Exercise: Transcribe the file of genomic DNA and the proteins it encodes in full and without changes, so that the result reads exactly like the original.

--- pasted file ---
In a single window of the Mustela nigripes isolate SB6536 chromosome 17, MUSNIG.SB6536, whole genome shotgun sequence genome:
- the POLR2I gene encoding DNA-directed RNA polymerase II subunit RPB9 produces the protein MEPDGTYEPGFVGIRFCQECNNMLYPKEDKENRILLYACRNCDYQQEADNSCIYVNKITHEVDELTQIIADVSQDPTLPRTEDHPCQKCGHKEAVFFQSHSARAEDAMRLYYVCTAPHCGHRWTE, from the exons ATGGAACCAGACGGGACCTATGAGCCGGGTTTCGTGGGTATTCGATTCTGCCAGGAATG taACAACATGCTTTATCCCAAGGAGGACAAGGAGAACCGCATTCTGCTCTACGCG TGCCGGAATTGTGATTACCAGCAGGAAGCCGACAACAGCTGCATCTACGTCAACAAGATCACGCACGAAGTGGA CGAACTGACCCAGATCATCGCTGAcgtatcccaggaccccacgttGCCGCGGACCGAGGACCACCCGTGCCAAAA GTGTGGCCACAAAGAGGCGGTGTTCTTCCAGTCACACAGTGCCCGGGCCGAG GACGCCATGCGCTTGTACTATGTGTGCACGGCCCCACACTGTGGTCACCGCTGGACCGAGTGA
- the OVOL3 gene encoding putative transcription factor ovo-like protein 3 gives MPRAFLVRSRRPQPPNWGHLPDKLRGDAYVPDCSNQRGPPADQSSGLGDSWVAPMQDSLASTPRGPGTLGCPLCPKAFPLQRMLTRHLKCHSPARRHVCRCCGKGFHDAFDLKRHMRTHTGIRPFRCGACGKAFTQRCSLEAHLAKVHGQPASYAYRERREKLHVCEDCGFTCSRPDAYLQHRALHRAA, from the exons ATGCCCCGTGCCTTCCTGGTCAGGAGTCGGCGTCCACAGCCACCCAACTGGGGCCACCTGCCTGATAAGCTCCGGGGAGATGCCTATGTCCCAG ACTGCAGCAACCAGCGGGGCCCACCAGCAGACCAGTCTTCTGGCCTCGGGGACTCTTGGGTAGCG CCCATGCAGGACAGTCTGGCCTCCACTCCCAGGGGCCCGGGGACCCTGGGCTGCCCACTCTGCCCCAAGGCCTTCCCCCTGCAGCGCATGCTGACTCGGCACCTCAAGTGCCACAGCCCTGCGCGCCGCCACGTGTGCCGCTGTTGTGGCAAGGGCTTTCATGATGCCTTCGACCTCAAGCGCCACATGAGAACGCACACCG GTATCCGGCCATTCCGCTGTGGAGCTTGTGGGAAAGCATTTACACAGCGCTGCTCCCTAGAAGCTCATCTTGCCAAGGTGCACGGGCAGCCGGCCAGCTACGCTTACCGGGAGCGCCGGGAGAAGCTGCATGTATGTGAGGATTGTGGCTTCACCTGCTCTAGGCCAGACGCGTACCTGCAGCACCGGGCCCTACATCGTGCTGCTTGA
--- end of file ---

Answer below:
In a single window of the Mustela nigripes isolate SB6536 chromosome 17, MUSNIG.SB6536, whole genome shotgun sequence genome:
- the POLR2I gene encoding DNA-directed RNA polymerase II subunit RPB9 produces the protein MEPDGTYEPGFVGIRFCQECNNMLYPKEDKENRILLYACRNCDYQQEADNSCIYVNKITHEVDELTQIIADVSQDPTLPRTEDHPCQKCGHKEAVFFQSHSARAEDAMRLYYVCTAPHCGHRWTE, from the exons ATGGAACCAGACGGGACCTATGAGCCGGGTTTCGTGGGTATTCGATTCTGCCAGGAATG taACAACATGCTTTATCCCAAGGAGGACAAGGAGAACCGCATTCTGCTCTACGCG TGCCGGAATTGTGATTACCAGCAGGAAGCCGACAACAGCTGCATCTACGTCAACAAGATCACGCACGAAGTGGA CGAACTGACCCAGATCATCGCTGAcgtatcccaggaccccacgttGCCGCGGACCGAGGACCACCCGTGCCAAAA GTGTGGCCACAAAGAGGCGGTGTTCTTCCAGTCACACAGTGCCCGGGCCGAG GACGCCATGCGCTTGTACTATGTGTGCACGGCCCCACACTGTGGTCACCGCTGGACCGAGTGA
- the OVOL3 gene encoding putative transcription factor ovo-like protein 3 gives MPRAFLVRSRRPQPPNWGHLPDKLRGDAYVPDCSNQRGPPADQSSGLGDSWVAPMQDSLASTPRGPGTLGCPLCPKAFPLQRMLTRHLKCHSPARRHVCRCCGKGFHDAFDLKRHMRTHTGIRPFRCGACGKAFTQRCSLEAHLAKVHGQPASYAYRERREKLHVCEDCGFTCSRPDAYLQHRALHRAA, from the exons ATGCCCCGTGCCTTCCTGGTCAGGAGTCGGCGTCCACAGCCACCCAACTGGGGCCACCTGCCTGATAAGCTCCGGGGAGATGCCTATGTCCCAG ACTGCAGCAACCAGCGGGGCCCACCAGCAGACCAGTCTTCTGGCCTCGGGGACTCTTGGGTAGCG CCCATGCAGGACAGTCTGGCCTCCACTCCCAGGGGCCCGGGGACCCTGGGCTGCCCACTCTGCCCCAAGGCCTTCCCCCTGCAGCGCATGCTGACTCGGCACCTCAAGTGCCACAGCCCTGCGCGCCGCCACGTGTGCCGCTGTTGTGGCAAGGGCTTTCATGATGCCTTCGACCTCAAGCGCCACATGAGAACGCACACCG GTATCCGGCCATTCCGCTGTGGAGCTTGTGGGAAAGCATTTACACAGCGCTGCTCCCTAGAAGCTCATCTTGCCAAGGTGCACGGGCAGCCGGCCAGCTACGCTTACCGGGAGCGCCGGGAGAAGCTGCATGTATGTGAGGATTGTGGCTTCACCTGCTCTAGGCCAGACGCGTACCTGCAGCACCGGGCCCTACATCGTGCTGCTTGA